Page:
Mediocrity is the norm, and the norm is uncertain for the Dallas Stars

DALLAS, TEXAS - JANUARY 12: Ryan O'Reilly #90 of the St. Louis Blues controls the puck against Esa Lindell #23 of the Dallas Stars and Ben Bishop #30 of the Dallas Stars in the third period at American Airlines Center on January 12, 2019 in Dallas, Texas. (Photo by Tom Pennington/Getty Images)
DALLAS, TEXAS - JANUARY 12: Ryan O'Reilly #90 of the St. Louis Blues controls the puck against Esa Lindell #23 of the Dallas Stars and Ben Bishop #30 of the Dallas Stars in the third period at American Airlines Center on January 12, 2019 in Dallas, Texas. (Photo by Tom Pennington/Getty Images) /

As the Dallas Stars continue to play through the back half of the 2018-19 regular season, the reality of having a tough schedule and scoring droughts is quickly catching up with the team and serving as an issue for Jim Montgomery and Co.

Reality is tough—both in life and within the spectrum of professional sports—and the Dallas Stars are experiencing a difficult time of both what could be considered a harsh reality and a tough wake-up call.

Stars’ Head Coach Jim Montgomery was visibly frustrated after the Stars’ 1-3 loss on Saturday night, where they hosted the St. Louis Blues, the second-worst team in the Central Division.

"“It’s frustrating,” Montgomery said to Stars’ Senior Writer Mike Heika after the loss. “I’m very frustrated that I haven’t been able to gain consistency in our performance and I haven’t been able to change the culture of mediocrity.”"

And Monty couldn’t be more right about the team’s mediocrity over the past half-season.

As of Sunday night, Dallas is ranked as the 15th best team in the NHL out of the league’s 31 teams. According to statistics from Hockey Reference, their point total, 50, is the exact same of that of the NHL’s average.  Their 121 goals scored this season are 16 shy of the average, their goals allowed total is 15 lower than the average NHL team, their 25 power-play goals contribute to an average of 28, and their 21.55 percent power-play percentage is just a hair above the league average (20.03 percent).

"“I have done that approach of a timeout … and sometimes, you feel like that’s the appropriate message,” Monty told Heika. “Sometimes, you tell the captains. There have been some times, after a horrible period, where it’s their room. ‘You guys need to bring it forth.’ Unfortunately, there have been too many times where we have to think about how to motivate these guys. That’s a problem in and of itself that we have had to do that so many times this year already.”"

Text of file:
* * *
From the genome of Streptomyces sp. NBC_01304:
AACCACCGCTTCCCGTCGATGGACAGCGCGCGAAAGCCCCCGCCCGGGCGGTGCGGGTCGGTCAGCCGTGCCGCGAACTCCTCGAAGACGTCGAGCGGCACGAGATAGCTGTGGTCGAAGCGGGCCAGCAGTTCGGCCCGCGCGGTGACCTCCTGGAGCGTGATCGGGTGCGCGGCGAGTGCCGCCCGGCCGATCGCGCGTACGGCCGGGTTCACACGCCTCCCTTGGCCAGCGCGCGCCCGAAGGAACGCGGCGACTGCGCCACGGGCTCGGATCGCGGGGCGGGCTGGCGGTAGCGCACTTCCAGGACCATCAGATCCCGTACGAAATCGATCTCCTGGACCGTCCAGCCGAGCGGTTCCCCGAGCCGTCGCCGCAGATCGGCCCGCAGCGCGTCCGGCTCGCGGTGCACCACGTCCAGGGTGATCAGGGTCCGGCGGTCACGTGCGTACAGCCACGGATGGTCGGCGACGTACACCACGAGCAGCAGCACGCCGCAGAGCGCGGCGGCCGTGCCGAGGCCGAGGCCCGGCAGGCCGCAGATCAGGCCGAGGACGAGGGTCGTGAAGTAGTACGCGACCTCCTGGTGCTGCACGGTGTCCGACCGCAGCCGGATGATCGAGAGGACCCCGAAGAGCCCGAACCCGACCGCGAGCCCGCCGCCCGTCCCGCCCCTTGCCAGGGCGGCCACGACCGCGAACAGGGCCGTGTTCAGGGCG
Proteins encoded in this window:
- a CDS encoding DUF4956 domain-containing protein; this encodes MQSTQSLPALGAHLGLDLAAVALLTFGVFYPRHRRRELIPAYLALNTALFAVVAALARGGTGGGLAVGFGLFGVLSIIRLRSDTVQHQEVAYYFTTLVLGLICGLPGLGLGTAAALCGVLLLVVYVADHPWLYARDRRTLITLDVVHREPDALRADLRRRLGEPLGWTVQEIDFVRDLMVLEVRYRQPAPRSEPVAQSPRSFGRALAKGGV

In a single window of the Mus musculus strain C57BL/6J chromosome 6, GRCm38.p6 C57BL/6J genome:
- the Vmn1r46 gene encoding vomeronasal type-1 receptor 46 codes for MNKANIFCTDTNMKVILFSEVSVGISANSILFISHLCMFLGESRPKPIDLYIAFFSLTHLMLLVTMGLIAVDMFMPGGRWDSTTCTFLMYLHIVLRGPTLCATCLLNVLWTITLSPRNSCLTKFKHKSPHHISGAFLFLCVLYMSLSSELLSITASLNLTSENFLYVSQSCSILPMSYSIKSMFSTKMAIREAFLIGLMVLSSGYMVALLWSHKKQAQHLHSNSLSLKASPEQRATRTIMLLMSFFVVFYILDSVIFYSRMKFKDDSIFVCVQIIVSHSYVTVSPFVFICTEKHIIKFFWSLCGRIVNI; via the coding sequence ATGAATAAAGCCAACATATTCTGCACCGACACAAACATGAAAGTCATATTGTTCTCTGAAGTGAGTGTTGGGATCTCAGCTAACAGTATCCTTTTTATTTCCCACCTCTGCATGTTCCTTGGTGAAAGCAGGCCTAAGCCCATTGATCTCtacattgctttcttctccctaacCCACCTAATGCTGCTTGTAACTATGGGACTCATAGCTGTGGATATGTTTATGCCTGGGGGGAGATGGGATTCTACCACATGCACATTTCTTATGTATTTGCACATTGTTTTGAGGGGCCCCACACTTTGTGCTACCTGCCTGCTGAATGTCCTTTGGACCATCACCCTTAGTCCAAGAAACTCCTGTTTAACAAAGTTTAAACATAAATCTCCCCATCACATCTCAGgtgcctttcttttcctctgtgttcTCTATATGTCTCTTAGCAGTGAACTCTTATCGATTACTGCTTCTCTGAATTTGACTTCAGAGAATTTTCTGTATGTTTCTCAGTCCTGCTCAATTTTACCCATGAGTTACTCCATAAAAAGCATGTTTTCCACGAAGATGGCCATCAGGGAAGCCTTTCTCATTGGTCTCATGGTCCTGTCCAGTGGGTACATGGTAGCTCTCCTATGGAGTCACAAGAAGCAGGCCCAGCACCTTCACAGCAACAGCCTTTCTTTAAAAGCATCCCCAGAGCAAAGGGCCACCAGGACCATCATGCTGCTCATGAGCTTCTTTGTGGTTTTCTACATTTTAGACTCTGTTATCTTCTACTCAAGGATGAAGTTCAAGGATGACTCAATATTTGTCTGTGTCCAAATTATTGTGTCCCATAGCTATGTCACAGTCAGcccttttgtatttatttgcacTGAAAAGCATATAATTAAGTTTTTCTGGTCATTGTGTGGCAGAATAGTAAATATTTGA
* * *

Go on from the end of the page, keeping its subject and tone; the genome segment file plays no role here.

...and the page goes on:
If this season is not a big enough sample size to convey the message, flashback to last season, where Dallas finished in 19th place in the league in points, 19th in goals for, 7th in goals against, 15th in plus/minus, and 19th in regulation plus overtime wins (ROW).

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For Jason Spezza, who has been with the team since  2014, things can’t be changed overnight.

"“It falls on the individuals,” Spezza said to Heika after Saturday night’s game. “It’s pro hockey—it’s not, ‘Rah rah, get everybody going.’ You have to zone in on yourself, you have to work on your own routines, you have to do what works best for you. And if it’s not working, you’ve got to change something.”"

So change something they must.

On Sunday, The Athletic writer Sean Shapiro posted a Twitter poll asking Stars fans what they thought the biggest issue causing the mediocrity was.

As of Sunday night, “GM/management” led the way with 57 percent of the vote, and “Players” followed with 32 percent.

Although fans may be right in thinking that some roster/front office changes would be a step in the right direction, making a several roster moves in the middle of the season when the team may already have some issues to deal with could be a catalyst for disaster in respect to the team’s chemistry. Take, for instance, the St. Louis Blues.

The Blues did a huge overhaul of their roster over the offseason. They traded Tage Thompson, Patrik Berglund, Vladimir Sobotka, and two draft picks to the Buffalo Sabres in exchange for center Ryan O’Reilly. They signed David Perron (for the third separate time in his career), stealing him in free agency from the Las Vegas Golden Knights, which whom Perron played for the year prior. They also signed Tyler Bozak to add to an already strong center core, among other signings.

Before the season started, I made a prediction that, because of the new additions, St. Louis would win the Central Division. Needless to say, I was dead wrong.

How did the roster changes work out for St. Louis?

They are the third worst team in the Western Conference.

Of course, they are only five points out of a playoff spot, and their season isn’t abysmal, but it is certainly less than ideal. But you get the point.

The same case could be made for the Stars. Making several roster moves could work out to become a blessing or a curse. Many teams make moves before the trade deadline, and I’d imagine that Jim Nill will stick his finger in the pie and get involved with some of the action. That said, making several moves and trading away numerous players right before a strong (and probably much needed) playoff push may not be the best solution for success.

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The Stars are simply just a cog in the “NHL machine,” and a mediocre one at that. However, with 46 games gone in an 82 game regular season, anything is possible, whether that means the season results in a boom or a bust.

What do you think, Stars fans? Will the Dallas Stars make trades to improve their roster or change their front office personnel? Let us know what you think the best course of action is for the Stars in the comments!

  • Published on 01/14/2019 at 18:01 PM
  • Last updated at 01/14/2019 at 07:43 AM